She stopped at the stall on Bourda Street and looked around before quietly asking the price of a slice of pumpkin. The vendor answered quickly before turning to another customer as the woman cautiously sifted through the notes in her purse.
“But you not selling me?” the woman asked a little louder.
“I can’t wait on you whole year. I gat other customers,” the vendor responded sharply, almost too sharply. Maybe she was not having a good day.
“Well I tell you! This is the way they does treat customers,” the woman said with a shake of her head.
She was about to walk away from the stall when the vendor’s male partner called her back.
“Come aunty, leh me sell you man, don’t bother,” he said in a soothing voice. His calm manner was the antithesis of his fulminating partner’s.
The woman hesitated but returned and purchased the pumpkin. “Sometimes I don’t able,” she said, as she moved away.
“No, but really people does believe you begging them to sell you, when it should be the other way around,” she said as she ambled to another stall close by. She priced an item, went to her purse and slowly took out the notes.
“Things getting so expensive now is soon you can’t come to the market anymore,” she said. “You know is every week I come to the market is another price for a vegetable? I does get pay weekly and is every time I collect me salary is the market I does come to first. But like when you done nothing left. And you know I is a single parent so you know it very hard for me, very hard.” She continued speaking to no one in particular. It seemed she just needed to vent.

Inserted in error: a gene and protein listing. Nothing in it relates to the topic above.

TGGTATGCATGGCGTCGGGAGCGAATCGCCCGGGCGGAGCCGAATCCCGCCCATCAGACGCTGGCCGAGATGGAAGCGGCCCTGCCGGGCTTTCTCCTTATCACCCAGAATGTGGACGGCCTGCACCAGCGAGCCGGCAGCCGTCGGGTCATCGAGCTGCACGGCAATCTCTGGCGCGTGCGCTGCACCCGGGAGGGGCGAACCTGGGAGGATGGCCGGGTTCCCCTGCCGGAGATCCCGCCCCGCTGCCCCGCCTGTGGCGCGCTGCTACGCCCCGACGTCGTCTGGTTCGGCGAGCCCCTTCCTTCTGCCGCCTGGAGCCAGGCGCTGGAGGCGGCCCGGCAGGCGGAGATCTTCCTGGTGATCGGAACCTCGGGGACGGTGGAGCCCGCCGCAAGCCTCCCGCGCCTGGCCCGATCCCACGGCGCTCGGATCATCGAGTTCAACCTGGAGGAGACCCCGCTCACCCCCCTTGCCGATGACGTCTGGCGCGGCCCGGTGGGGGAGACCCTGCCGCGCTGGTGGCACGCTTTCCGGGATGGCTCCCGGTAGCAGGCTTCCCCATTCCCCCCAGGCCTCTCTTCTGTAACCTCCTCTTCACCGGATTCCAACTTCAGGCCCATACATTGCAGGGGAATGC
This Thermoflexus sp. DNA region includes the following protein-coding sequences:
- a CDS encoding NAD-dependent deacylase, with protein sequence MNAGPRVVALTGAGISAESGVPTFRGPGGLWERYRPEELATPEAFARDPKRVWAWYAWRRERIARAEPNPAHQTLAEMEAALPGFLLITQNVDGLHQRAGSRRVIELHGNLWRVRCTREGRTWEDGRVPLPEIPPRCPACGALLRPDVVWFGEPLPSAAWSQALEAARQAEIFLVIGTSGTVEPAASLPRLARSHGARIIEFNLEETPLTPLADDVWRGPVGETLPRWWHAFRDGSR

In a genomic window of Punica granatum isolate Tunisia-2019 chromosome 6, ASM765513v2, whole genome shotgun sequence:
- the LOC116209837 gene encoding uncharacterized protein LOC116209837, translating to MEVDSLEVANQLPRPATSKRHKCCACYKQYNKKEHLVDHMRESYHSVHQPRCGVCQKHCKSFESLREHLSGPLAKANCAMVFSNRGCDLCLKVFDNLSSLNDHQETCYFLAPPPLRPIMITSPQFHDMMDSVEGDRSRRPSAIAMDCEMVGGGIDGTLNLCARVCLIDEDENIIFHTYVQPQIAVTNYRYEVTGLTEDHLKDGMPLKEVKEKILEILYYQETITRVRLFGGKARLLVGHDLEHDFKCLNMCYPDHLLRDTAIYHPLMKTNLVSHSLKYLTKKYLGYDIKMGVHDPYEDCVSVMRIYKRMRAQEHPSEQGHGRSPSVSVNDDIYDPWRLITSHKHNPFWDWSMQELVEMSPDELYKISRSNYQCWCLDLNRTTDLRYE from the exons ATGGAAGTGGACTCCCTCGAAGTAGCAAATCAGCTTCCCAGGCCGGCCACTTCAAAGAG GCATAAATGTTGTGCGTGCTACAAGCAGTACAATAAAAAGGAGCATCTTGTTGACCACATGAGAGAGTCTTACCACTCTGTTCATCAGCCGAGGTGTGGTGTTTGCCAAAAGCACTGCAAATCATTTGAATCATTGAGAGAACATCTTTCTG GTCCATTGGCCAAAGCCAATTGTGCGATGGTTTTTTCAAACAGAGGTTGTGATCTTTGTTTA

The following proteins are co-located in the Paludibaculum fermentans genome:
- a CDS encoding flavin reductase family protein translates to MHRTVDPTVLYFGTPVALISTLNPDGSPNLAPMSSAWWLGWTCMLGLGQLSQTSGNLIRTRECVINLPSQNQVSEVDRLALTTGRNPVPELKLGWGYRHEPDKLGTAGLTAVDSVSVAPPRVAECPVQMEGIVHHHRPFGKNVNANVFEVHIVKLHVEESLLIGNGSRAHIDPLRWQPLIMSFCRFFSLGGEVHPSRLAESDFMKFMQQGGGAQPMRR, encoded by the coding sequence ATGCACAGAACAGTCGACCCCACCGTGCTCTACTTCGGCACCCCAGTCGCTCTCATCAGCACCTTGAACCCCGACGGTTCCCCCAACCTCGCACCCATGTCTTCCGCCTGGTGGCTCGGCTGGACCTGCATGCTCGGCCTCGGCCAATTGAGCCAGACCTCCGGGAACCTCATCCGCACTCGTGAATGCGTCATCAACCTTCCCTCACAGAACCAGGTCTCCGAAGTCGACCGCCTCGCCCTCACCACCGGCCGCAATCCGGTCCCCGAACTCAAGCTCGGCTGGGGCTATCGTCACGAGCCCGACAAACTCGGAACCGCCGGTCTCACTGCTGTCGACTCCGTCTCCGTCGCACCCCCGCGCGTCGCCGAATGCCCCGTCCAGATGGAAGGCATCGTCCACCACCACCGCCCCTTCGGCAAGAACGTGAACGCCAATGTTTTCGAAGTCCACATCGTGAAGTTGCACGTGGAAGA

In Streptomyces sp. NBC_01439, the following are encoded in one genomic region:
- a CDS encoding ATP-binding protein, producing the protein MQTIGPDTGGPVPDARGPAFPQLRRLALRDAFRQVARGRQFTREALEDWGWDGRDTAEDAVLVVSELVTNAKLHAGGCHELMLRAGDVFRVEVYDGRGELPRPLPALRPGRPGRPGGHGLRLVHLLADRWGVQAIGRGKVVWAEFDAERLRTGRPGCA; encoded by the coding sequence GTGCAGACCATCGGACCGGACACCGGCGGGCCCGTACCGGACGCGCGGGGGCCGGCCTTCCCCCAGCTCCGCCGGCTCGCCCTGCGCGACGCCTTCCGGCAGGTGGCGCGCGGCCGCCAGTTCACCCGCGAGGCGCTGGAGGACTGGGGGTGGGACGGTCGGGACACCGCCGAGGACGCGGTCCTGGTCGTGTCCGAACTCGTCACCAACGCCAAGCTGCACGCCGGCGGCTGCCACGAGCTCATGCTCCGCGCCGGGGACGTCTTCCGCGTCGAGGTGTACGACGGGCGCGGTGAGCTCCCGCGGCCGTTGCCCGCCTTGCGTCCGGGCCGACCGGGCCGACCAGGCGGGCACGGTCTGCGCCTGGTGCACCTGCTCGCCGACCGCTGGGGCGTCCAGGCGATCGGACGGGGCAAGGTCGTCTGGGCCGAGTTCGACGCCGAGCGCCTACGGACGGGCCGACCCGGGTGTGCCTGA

“Is two boys and one girl I have on me own you know and is like the more I buy the more them eating,” she said.
“Well you know when children grow is more food they eating,” another woman finally said, interrupting her soliloquy.
“Yeah, I know. But the more they eat is like the more things going up. How we suppose to survive in this country?” she asked rhetorically.
She stopped shopping and turned to the lone person who had engaged her. “You have children?” she asked. Not waiting for a response, having glanced at the woman’s hand, she continued, “But you have husband so is two of you, so it can’t be that hard.”
The other woman nodded.
There was an extended period of silence. Then she said, “But even if you marry, life still hard for you. Anyways girl let me go and buy these few things and go home to me children. Tomorrow is school and you know how it go, homework and then you have to prepare for tomorrow. And if you don’t wake up early is everybody late.”
“Well you enjoy your afternoon, it was nice talking to you,” she said as she slowly ambled to another stall.
She clearly was not finished venting though. As she got to the next stall, she struck up a conversation with someone else. Maybe a weekly sojourn at Bourda Market was her way of dealing with the vicissitudes of life. From the looks of it, buying a few things was going to take a while.